Check out the new NHL

by Beacon Staff • November 2, 2005

Toronto Blue Jays General Manager J.,"Hear that roar coming from Canada? The low drone that seems to fluctuate the closer one gets to Montreal and Toronto? That's cheering. Constant cheering. You know why? Because the NHL is back after a year-long lockout.

Toronto Blue Jays General Manager J.P. Ricciardi would be wise to resign himself to a season of fan apathy in 2006. For should the Toronto Maple Leafs make the playoffs, even their off-season will draw more interest than another middling baseball season north of the border.

That being said, is anyone paying attention to hockey here in the United States now that it has returned?

According to a recent poll on ESPN's Web site, many people are actually enthusiastic about the return of the game in its revised form, which involves a number of rule changes, such as a no two-line passing rule and tag-up offsides.

When fans were asked in the ESPN poll what they thought about the NHL and its changes, 55 percent responded, "Love it, the game's never been better!"; 35 percent responded, "Who cares? Hockey is back!" and a mere 11 percent said, "Hate it, bring back the old NHL!"

These results were tallied from a total of 21,851 people nationwide.

ESPN even has a snazzy state-by-state breakdown of all the different results. It's obvious there is a market for the game, and that while hockey fans perhaps keep the lowest profile of any of the four major sports, they are arguably the most loyal.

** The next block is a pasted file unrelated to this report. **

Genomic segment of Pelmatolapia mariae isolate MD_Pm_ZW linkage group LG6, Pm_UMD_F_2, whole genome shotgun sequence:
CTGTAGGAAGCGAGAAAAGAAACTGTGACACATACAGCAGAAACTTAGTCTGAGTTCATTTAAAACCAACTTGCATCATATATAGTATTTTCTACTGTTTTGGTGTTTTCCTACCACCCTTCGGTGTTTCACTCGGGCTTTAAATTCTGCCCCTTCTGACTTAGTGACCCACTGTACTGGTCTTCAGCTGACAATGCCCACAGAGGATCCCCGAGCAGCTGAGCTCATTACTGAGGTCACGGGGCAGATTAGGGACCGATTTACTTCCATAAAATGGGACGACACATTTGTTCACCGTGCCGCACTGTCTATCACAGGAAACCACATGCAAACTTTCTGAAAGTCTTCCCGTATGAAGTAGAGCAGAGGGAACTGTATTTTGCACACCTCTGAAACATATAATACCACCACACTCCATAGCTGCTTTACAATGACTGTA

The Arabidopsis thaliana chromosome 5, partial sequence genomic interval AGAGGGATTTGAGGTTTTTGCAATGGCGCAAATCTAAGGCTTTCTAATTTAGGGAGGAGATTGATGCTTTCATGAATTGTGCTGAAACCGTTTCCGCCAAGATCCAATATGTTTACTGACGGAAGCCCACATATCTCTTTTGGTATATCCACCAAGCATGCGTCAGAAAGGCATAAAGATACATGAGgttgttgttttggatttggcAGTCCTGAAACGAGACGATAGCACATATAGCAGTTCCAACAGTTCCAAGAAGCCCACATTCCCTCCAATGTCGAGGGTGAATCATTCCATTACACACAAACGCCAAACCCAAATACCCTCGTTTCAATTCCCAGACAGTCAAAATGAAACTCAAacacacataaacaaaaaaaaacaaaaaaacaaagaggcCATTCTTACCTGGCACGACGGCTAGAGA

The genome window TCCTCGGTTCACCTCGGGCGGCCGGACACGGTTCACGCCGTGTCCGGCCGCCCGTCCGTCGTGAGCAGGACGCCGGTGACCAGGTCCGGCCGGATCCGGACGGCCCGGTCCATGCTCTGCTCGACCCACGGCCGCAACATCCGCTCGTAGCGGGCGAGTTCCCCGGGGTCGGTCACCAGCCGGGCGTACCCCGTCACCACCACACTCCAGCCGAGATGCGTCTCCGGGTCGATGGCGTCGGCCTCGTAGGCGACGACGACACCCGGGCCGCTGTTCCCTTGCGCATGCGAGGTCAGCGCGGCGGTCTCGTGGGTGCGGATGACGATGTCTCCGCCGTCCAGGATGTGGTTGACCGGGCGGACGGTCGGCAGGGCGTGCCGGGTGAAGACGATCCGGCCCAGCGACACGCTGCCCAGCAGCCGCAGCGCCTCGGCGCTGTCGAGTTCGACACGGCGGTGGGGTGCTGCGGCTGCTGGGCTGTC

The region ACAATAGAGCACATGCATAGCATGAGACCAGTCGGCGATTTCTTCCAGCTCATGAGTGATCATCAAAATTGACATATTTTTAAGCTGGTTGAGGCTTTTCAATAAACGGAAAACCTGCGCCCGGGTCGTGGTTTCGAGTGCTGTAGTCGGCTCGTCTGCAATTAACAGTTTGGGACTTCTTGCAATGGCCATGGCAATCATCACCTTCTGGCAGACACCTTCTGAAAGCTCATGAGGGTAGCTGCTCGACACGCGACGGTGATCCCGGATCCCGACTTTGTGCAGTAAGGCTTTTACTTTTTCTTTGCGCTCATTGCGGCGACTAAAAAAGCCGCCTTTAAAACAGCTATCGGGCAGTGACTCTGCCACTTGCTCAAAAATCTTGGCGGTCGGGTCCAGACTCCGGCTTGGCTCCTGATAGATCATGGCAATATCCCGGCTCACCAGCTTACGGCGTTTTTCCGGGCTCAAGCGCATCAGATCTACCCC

From the Anaheim Mighty Ducks fans in Beverly, Mass.to Colorado Avalanche fans on the South Shore, from the local New England Sports Network (NESN) to the national Outdoor Life Network, viewers all over seem to be excited about the return of the game. NHL teams are reporting a 3 percent increase in ticket sales from the 2003-2004 season.

Who even knew the Outdoor Life Network existed? Seems like a ridiculous concept, doesn't it? A 24-hour channel devoted to watching other people do things outside while you eat chips and adjust the television volume with the remote control.

Who would watch that?

Many more people than that idiotic assumption made it seem, considering the Canadian station now has the rights to most NHL games because no one else wanted to take the risk.